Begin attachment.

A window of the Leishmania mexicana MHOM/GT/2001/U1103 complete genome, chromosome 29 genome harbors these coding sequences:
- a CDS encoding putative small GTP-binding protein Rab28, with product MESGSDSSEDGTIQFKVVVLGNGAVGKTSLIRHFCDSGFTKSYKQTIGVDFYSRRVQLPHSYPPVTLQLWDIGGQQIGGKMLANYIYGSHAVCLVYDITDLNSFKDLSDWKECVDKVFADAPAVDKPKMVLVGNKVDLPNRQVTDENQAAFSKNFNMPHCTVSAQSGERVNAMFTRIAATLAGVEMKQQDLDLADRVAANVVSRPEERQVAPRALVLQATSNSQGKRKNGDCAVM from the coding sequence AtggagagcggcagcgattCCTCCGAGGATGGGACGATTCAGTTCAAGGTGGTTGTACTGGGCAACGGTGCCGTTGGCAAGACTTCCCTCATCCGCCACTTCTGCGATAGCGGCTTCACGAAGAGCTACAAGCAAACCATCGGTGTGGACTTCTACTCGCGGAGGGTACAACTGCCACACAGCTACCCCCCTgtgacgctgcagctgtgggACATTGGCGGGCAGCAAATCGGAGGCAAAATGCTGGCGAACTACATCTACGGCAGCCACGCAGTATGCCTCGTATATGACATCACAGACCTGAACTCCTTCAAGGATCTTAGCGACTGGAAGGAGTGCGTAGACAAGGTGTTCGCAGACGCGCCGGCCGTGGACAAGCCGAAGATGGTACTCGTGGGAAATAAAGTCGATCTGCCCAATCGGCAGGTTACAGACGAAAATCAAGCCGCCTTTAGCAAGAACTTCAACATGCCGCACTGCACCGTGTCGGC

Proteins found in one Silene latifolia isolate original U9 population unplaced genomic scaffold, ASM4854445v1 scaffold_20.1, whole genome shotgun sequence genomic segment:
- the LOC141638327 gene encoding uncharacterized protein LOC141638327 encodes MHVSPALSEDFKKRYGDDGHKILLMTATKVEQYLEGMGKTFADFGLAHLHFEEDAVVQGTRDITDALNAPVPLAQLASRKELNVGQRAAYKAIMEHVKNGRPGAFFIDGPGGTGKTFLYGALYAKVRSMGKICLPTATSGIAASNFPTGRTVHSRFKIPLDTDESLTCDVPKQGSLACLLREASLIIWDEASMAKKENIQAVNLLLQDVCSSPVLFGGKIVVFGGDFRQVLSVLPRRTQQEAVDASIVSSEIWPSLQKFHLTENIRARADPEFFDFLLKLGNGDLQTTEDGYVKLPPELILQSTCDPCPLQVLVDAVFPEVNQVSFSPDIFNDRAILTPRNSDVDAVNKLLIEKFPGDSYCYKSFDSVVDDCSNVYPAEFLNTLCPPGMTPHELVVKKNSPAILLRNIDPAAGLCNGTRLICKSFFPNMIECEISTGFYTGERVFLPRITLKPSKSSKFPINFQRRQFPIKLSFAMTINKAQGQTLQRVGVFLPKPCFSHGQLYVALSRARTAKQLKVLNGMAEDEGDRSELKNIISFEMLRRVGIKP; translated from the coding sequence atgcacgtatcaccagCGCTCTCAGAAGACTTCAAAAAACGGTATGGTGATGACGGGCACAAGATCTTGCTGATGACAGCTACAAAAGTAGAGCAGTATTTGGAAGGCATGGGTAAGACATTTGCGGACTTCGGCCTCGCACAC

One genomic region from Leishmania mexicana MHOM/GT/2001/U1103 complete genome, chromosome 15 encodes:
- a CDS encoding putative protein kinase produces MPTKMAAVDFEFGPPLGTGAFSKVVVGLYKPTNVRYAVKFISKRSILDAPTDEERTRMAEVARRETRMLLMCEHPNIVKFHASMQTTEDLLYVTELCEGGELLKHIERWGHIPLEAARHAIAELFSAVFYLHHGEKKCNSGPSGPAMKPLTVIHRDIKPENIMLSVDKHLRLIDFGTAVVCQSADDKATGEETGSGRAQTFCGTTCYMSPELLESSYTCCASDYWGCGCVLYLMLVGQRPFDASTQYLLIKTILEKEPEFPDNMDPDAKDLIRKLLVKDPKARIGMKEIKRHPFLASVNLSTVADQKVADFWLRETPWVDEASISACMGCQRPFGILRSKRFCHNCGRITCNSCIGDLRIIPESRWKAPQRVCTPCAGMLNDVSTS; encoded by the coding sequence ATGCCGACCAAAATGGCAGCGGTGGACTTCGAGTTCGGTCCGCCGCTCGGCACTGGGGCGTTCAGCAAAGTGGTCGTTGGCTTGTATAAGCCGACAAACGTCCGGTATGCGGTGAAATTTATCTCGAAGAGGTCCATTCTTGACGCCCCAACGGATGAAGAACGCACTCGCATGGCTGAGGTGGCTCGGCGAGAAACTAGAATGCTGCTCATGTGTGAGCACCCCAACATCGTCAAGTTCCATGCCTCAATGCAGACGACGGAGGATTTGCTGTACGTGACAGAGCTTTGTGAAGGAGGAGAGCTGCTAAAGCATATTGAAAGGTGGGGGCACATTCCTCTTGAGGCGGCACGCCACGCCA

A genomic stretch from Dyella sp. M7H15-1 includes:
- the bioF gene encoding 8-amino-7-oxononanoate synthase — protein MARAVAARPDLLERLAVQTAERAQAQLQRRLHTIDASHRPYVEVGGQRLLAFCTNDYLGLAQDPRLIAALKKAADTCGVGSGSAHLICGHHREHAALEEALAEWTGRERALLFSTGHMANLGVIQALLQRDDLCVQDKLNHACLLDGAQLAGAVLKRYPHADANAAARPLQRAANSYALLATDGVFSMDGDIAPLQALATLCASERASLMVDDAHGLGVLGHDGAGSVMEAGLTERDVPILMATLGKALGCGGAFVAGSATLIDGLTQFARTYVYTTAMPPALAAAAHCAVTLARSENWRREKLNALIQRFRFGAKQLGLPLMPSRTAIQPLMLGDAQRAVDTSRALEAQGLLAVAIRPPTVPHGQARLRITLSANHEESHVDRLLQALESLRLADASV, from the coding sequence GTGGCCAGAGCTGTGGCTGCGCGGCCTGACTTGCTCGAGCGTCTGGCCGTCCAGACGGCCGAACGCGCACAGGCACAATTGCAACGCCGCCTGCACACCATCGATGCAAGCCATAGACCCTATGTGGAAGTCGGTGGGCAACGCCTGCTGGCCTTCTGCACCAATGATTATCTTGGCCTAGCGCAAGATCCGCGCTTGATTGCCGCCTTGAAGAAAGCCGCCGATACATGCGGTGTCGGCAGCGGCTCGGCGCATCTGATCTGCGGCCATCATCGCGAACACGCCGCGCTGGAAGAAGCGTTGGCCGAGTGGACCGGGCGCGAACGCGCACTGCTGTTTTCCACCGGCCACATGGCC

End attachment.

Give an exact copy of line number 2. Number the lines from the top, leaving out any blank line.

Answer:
- a CDS encoding putative small GTP-binding protein Rab28, with product MESGSDSSEDGTIQFKVVVLGNGAVGKTSLIRHFCDSGFTKSYKQTIGVDFYSRRVQLPHSYPPVTLQLWDIGGQQIGGKMLANYIYGSHAVCLVYDITDLNSFKDLSDWKECVDKVFADAPAVDKPKMVLVGNKVDLPNRQVTDENQAAFSKNFNMPHCTVSAQSGERVNAMFTRIAATLAGVEMKQQDLDLADRVAANVVSRPEERQVAPRALVLQATSNSQGKRKNGDCAVM from the coding sequence AtggagagcggcagcgattCCTCCGAGGATGGGACGATTCAGTTCAAGGTGGTTGTACTGGGCAACGGTGCCGTTGGCAAGACTTCCCTCATCCGCCACTTCTGCGATAGCGGCTTCACGAAGAGCTACAAGCAAACCATCGGTGTGGACTTCTACTCGCGGAGGGTACAACTGCCACACAGCTACCCCCCTgtgacgctgcagctgtgggACATTGGCGGGCAGCAAATCGGAGGCAAAATGCTGGCGAACTACATCTACGGCAGCCACGCAGTATGCCTCGTATATGACATCACAGACCTGAACTCCTTCAAGGATCTTAGCGACTGGAAGGAGTGCGTAGACAAGGTGTTCGCAGACGCGCCGGCCGTGGACAAGCCGAAGATGGTACTCGTGGGAAATAAAGTCGATCTGCCCAATCGGCAGGTTACAGACGAAAATCAAGCCGCCTTTAGCAAGAACTTCAACATGCCGCACTGCACCGTGTCGGC